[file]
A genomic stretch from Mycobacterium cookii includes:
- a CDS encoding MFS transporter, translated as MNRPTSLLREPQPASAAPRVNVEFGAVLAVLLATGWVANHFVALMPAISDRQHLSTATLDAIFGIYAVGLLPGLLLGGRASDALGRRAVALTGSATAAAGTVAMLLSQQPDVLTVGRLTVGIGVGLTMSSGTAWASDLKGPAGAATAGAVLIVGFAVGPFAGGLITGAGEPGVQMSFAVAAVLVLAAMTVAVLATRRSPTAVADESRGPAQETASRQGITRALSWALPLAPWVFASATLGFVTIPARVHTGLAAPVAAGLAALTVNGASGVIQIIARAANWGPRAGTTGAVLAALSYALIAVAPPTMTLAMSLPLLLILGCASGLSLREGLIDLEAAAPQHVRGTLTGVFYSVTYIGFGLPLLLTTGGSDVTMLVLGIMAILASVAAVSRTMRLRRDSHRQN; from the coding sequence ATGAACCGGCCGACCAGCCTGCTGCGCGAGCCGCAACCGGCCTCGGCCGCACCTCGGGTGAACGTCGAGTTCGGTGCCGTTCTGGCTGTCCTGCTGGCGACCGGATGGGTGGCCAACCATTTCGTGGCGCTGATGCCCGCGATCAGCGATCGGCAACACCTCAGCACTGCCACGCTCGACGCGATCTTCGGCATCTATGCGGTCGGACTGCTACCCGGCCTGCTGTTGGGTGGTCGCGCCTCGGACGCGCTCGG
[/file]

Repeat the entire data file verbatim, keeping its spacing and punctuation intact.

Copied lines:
A genomic stretch from Mycobacterium cookii includes:
- a CDS encoding MFS transporter, translated as MNRPTSLLREPQPASAAPRVNVEFGAVLAVLLATGWVANHFVALMPAISDRQHLSTATLDAIFGIYAVGLLPGLLLGGRASDALGRRAVALTGSATAAAGTVAMLLSQQPDVLTVGRLTVGIGVGLTMSSGTAWASDLKGPAGAATAGAVLIVGFAVGPFAGGLITGAGEPGVQMSFAVAAVLVLAAMTVAVLATRRSPTAVADESRGPAQETASRQGITRALSWALPLAPWVFASATLGFVTIPARVHTGLAAPVAAGLAALTVNGASGVIQIIARAANWGPRAGTTGAVLAALSYALIAVAPPTMTLAMSLPLLLILGCASGLSLREGLIDLEAAAPQHVRGTLTGVFYSVTYIGFGLPLLLTTGGSDVTMLVLGIMAILASVAAVSRTMRLRRDSHRQN; from the coding sequence ATGAACCGGCCGACCAGCCTGCTGCGCGAGCCGCAACCGGCCTCGGCCGCACCTCGGGTGAACGTCGAGTTCGGTGCCGTTCTGGCTGTCCTGCTGGCGACCGGATGGGTGGCCAACCATTTCGTGGCGCTGATGCCCGCGATCAGCGATCGGCAACACCTCAGCACTGCCACGCTCGACGCGATCTTCGGCATCTATGCGGTCGGACTGCTACCCGGCCTGCTGTTGGGTGGTCGCGCCTCGGACGCGCTCGG